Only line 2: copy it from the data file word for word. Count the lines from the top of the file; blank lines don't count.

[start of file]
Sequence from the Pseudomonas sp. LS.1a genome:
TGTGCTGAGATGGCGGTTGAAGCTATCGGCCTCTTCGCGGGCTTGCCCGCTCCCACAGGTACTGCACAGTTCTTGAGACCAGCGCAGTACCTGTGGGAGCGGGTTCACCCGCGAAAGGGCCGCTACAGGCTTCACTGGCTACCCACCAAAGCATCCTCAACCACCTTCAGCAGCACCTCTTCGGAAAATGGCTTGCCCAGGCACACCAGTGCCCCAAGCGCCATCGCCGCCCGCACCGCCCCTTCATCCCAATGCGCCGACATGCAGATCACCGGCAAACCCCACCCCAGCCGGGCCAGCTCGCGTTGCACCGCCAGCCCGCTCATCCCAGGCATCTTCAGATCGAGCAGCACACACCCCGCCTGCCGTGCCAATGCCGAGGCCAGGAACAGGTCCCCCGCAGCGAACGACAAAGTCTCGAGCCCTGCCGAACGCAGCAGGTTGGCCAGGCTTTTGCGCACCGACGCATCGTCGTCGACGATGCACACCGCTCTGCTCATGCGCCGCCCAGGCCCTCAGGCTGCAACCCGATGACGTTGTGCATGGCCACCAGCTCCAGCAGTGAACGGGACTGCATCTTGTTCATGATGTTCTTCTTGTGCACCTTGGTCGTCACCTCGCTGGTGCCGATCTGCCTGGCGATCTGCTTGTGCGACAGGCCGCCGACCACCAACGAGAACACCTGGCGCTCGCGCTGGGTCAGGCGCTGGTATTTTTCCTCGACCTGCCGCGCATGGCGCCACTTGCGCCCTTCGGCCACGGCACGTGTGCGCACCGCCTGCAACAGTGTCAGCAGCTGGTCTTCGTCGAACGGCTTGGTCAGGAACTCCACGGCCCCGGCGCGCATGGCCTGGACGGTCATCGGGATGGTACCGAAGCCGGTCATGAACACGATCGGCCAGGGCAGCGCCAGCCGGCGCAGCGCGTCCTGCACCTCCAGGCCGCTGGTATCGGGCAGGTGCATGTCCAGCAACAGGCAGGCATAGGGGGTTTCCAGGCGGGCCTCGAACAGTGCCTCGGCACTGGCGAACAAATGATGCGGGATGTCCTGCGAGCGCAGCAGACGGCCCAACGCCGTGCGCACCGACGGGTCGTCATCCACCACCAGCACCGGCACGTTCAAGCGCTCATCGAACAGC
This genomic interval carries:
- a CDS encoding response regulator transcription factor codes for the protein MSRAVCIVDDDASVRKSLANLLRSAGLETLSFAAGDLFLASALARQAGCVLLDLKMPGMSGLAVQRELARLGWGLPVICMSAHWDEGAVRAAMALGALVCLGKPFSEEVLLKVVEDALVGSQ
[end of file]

TGTGCTGAGATGGCGGTTGAAGCTATCGGCCTCTTCGCGGGCTTGCCCGCTCCCACAGGTACTGCACAGTTCTTGAGACCAGCGCAGTACCTGTGGGAGCGGGTTCACCCGCGAAAGGGCCGCTACAGGCTTCACTGGCTACCCACCAAAGCATCCTCAACCACCTTCAGCAGCACCTCTTCGGAAAATGGCTTGCCCAGGCACACCAGTGCCCCAAGCGCCATCGCCGCCCGCACCGCCCCTTCATCCCAATGCGCCGACATGCAGATCACCGGCAAACCCCACCCCAGCCGGGCCAGCTCGCGTTGCACCGCCAGCCCGCTCATCCCAGGCATCTTCAGATCGAGCAGCACACACCCCGCCTGCCGTGCCAATGCCGAGGCCAGGAACAGGTCCCCCGCAGCGAACGACAAAGTCTCGAGCCCTGCCGAACGCAGCAGGTTGGCCAGGCTTTTGCGCACCGACGCATCGTCGTCGACGATGCACACCGCTCTGCTCATGCGCCGCCCAGGCCCTCAGGCTGCAACCCGATGACGTTGTGCATGGCCACCAGCTCCAGCAGTGAACGGGACTGCATCTTGTTCATGATGTTCTTCTTGTGCACCTTGGTCGTCACCTCGCTGGTGCCGATCTGCCTGGCGATCTGCTTGTGCGACAGGCCGCCGACCACCAACGAGAACACCTGGCGCTCGCGCTGGGTCAGGCGCTGGTATTTTTCCTCGACCTGCCGCGCATGGCGCCACTTGCGCCCTTCGGCCACGGCACGTGTGCGCACCGCCTGCAACAGTGTCAGCAGCTGGTCTTCGTCGAACGGCTTGGTCAGGAACTCCACGGCCCCGGCGCGCATGGCCTGGACGGTCATCGGGATGGTACCGAAGCCGGTCATGAACACGATCGGCCAGGGCAGCGCCAGCCGGCGCAGCGCGTCCTGCACCTCCAGGCCGCTGGTATCGGGCAGGTGCATGTCCAGCAACAGGCAGGCATAGGGGGTTTCCAGGCGGGCCTCGAACAGTGCCTCGGCACTGGCGAACAAATGATGCGGGATGTCCTGCGAGCGCAGCAGACGGCCCAACGCCGTGCGCACCGACGGGTCGTCATCCACCACCAGCACCGGCACGTTCAAGCGCTCATCGAACAGC